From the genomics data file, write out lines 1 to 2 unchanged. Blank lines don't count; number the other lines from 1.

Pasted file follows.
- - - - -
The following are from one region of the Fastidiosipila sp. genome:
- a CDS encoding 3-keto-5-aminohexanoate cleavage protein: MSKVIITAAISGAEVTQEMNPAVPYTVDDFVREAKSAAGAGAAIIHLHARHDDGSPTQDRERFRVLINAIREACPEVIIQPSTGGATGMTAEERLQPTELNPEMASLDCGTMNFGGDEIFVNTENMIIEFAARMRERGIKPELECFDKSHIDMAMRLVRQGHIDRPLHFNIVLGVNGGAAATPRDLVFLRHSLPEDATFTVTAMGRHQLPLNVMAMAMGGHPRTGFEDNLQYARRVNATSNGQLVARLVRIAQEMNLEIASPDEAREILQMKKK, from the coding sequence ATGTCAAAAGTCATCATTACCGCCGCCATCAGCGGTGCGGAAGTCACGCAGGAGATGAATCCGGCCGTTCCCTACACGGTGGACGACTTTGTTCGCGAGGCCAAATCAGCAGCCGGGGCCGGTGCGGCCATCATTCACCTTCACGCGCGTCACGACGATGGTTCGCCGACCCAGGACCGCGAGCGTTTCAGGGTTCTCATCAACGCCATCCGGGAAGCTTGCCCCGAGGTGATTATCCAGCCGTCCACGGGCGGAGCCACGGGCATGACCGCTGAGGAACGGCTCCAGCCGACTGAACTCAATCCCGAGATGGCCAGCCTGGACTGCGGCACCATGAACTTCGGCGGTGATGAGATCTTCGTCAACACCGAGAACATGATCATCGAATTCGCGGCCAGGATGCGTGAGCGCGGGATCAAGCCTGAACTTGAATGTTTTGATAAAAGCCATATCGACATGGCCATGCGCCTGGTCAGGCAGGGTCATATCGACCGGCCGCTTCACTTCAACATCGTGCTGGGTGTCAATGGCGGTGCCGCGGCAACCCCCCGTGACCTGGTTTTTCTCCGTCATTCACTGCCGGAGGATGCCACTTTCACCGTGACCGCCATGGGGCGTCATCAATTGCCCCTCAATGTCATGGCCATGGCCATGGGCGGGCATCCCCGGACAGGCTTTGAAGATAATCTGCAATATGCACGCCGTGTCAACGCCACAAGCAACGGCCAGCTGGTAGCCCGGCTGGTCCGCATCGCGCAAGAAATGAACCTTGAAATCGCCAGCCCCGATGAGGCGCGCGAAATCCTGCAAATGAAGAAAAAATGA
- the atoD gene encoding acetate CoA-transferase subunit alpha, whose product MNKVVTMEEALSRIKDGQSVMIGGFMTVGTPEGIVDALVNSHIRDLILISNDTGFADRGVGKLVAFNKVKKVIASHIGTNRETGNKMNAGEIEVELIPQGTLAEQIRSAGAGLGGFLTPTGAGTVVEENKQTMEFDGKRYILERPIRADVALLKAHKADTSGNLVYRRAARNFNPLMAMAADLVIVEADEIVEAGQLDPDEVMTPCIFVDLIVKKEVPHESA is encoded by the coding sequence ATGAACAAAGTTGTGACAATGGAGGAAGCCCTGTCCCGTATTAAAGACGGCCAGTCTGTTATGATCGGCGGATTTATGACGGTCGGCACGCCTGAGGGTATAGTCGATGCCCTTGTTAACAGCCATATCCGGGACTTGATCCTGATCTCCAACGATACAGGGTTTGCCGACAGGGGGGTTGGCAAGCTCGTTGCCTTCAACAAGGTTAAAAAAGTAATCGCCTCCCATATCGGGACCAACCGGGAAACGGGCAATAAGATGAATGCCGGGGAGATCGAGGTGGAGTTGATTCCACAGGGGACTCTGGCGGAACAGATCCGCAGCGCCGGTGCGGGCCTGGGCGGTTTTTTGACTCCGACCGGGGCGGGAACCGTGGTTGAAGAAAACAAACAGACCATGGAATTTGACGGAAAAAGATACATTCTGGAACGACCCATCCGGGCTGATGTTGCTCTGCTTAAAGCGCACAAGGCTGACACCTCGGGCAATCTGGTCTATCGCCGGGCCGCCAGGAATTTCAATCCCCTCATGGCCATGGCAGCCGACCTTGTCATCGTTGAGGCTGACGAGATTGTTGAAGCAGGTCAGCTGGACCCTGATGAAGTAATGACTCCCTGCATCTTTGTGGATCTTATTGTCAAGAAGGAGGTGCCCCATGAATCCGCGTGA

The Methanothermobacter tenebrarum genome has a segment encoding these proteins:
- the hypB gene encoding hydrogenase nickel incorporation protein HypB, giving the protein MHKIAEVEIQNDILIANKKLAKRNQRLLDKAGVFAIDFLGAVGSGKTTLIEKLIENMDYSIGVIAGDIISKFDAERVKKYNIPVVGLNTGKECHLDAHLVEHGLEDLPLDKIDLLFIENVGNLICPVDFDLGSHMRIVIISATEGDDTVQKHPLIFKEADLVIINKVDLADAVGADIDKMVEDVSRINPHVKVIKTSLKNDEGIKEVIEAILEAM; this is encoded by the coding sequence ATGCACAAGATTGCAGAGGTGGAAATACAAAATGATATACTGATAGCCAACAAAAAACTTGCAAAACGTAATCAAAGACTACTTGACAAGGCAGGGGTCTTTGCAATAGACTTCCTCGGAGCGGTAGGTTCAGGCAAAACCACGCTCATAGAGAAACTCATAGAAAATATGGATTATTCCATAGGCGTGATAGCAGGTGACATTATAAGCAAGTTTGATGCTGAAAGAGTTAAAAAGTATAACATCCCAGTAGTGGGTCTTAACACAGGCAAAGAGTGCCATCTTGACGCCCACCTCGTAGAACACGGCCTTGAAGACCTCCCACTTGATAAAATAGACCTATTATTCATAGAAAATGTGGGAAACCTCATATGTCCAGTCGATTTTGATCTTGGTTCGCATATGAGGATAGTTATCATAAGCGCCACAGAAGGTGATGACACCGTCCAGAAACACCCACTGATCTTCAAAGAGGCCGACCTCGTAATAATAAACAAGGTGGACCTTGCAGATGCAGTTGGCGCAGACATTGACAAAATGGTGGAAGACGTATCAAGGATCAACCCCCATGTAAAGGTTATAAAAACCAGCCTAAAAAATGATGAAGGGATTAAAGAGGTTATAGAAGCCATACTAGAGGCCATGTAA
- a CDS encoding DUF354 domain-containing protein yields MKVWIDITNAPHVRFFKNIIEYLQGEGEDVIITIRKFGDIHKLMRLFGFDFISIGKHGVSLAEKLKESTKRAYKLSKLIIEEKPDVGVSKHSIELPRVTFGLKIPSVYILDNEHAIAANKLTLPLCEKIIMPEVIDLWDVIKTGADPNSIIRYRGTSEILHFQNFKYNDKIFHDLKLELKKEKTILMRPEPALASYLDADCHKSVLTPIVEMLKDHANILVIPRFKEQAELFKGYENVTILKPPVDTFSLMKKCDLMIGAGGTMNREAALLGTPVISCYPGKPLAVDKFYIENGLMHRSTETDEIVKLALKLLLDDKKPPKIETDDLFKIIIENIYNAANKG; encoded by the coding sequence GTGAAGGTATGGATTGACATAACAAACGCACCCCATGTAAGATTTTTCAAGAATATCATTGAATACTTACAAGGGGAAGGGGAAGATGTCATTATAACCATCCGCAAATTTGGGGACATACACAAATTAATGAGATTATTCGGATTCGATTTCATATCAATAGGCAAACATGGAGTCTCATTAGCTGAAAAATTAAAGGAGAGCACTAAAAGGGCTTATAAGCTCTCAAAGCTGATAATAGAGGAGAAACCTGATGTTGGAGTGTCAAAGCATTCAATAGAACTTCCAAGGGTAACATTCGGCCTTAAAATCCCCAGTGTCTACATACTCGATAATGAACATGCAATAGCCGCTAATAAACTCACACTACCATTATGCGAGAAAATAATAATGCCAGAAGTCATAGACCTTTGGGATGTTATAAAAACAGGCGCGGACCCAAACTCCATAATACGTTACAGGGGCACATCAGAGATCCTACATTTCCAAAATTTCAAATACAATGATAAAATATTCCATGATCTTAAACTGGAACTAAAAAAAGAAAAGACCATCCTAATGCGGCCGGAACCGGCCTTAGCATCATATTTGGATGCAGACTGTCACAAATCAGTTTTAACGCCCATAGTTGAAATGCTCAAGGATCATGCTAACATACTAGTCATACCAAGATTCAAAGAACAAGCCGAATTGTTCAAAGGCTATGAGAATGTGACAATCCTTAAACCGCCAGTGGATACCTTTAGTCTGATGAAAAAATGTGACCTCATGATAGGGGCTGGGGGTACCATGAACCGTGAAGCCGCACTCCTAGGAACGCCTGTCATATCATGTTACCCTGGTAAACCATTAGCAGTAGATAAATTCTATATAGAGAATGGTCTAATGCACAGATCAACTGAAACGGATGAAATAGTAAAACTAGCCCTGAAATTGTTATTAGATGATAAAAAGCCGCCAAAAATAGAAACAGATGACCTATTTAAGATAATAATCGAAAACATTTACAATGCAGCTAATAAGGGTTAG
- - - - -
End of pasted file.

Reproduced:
The following are from one region of the Fastidiosipila sp. genome:
- a CDS encoding 3-keto-5-aminohexanoate cleavage protein: MSKVIITAAISGAEVTQEMNPAVPYTVDDFVREAKSAAGAGAAIIHLHARHDDGSPTQDRERFRVLINAIREACPEVIIQPSTGGATGMTAEERLQPTELNPEMASLDCGTMNFGGDEIFVNTENMIIEFAARMRERGIKPELECFDKSHIDMAMRLVRQGHIDRPLHFNIVLGVNGGAAATPRDLVFLRHSLPEDATFTVTAMGRHQLPLNVMAMAMGGHPRTGFEDNLQYARRVNATSNGQLVARLVRIAQEMNLEIASPDEAREILQMKKK, from the coding sequence ATGTCAAAAGTCATCATTACCGCCGCCATCAGCGGTGCGGAAGTCACGCAGGAGATGAATCCGGCCGTTCCCTACACGGTGGACGACTTTGTTCGCGAGGCCAAATCAGCAGCCGGGGCCGGTGCGGCCATCATTCACCTTCACGCGCGTCACGACGATGGTTCGCCGACCCAGGACCGCGAGCGTTTCAGGGTTCTCATCAACGCCATCCGGGAAGCTTGCCCCGAGGTGATTATCCAGCCGTCCACGGGCGGAGCCACGGGCATGACCGCTGAGGAACGGCTCCAGCCGACTGAACTCAATCCCGAGATGGCCAGCCTGGACTGCGGCACCATGAACTTCGGCGGTGATGAGATCTTCGTCAACACCGAGAACATGATCATCGAATTCGCGGCCAGGATGCGTGAGCGCGGGATCAAGCCTGAACTTGAATGTTTTGATAAAAGCCATATCGACATGGCCATGCGCCTGGTCAGGCAGGGTCATATCGACCGGCCGCTTCACTTCAACATCGTGCTGGGTGTCAATGGCGGTGCCGCGGCAACCCCCCGTGACCTGGTTTTTCTCCGTCATTCACTGCCGGAGGATGCCACTTTCACCGTGACCGCCATGGGGCGTCATCAATTGCCCCTCAATGTCATGGCCATGGCCATGGGCGGGCATCCCCGGACAGGCTTTGAAGATAATCTGCAATATGCACGCCGTGTCAACGCCACAAGCAACGGCCAGCTGGTAGCCCGGCTGGTCCGCATCGCGCAAGAAATGAACCTTGAAATCGCCAGCCCCGATGAGGCGCGCGAAATCCTGCAAATGAAGAAAAAATGA